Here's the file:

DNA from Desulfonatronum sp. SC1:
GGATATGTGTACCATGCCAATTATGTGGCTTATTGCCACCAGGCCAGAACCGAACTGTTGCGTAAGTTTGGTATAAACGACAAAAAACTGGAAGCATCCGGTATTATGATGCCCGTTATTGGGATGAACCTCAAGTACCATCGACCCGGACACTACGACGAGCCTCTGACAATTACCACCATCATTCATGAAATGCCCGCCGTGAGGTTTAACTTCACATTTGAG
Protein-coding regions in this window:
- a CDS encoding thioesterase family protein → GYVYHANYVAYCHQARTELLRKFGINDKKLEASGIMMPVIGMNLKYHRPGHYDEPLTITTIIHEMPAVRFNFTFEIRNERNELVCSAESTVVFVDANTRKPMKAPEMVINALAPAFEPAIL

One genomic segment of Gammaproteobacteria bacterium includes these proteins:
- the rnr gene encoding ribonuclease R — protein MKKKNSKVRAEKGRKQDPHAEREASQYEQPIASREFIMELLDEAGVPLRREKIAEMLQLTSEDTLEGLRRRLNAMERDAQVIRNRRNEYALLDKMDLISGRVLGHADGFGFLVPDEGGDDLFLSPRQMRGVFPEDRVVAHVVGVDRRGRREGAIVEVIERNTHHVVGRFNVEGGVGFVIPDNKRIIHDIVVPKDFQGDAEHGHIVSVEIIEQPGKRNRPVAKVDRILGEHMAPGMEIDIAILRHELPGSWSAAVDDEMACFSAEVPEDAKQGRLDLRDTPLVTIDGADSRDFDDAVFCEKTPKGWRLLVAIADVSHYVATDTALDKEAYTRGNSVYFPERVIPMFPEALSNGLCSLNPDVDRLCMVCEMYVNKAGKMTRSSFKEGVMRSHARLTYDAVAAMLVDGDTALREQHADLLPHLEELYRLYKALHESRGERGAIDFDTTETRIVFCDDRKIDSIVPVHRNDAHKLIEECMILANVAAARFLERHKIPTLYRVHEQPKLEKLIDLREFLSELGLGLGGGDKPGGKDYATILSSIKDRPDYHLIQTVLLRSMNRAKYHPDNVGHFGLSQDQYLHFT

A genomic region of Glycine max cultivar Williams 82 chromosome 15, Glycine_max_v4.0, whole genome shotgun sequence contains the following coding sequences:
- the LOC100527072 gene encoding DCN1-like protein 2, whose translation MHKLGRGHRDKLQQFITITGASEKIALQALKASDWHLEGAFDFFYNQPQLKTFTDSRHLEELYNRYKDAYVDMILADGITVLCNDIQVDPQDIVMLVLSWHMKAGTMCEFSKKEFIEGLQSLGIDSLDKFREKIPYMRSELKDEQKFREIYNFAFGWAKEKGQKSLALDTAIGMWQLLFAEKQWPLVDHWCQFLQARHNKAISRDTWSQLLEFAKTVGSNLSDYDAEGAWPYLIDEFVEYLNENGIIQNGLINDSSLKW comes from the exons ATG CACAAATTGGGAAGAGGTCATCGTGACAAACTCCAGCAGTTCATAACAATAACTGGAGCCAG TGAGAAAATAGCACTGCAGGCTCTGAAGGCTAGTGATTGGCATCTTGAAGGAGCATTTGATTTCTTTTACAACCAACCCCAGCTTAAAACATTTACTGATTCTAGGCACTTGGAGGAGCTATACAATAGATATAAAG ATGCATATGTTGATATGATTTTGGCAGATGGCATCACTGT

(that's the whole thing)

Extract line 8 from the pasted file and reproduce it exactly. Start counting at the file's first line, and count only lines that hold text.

- the LOC100527072 gene encoding DCN1-like protein 2, whose translation MHKLGRGHRDKLQQFITITGASEKIALQALKASDWHLEGAFDFFYNQPQLKTFTDSRHLEELYNRYKDAYVDMILADGITVLCNDIQVDPQDIVMLVLSWHMKAGTMCEFSKKEFIEGLQSLGIDSLDKFREKIPYMRSELKDEQKFREIYNFAFGWAKEKGQKSLALDTAIGMWQLLFAEKQWPLVDHWCQFLQARHNKAISRDTWSQLLEFAKTVGSNLSDYDAEGAWPYLIDEFVEYLNENGIIQNGLINDSSLKW comes from the exons ATG CACAAATTGGGAAGAGGTCATCGTGACAAACTCCAGCAGTTCATAACAATAACTGGAGCCAG TGAGAAAATAGCACTGCAGGCTCTGAAGGCTAGTGATTGGCATCTTGAAGGAGCATTTGATTTCTTTTACAACCAACCCCAGCTTAAAACATTTACTGATTCTAGGCACTTGGAGGAGCTATACAATAGATATAAAG ATGCATATGTTGATATGATTTTGGCAGATGGCATCACTGT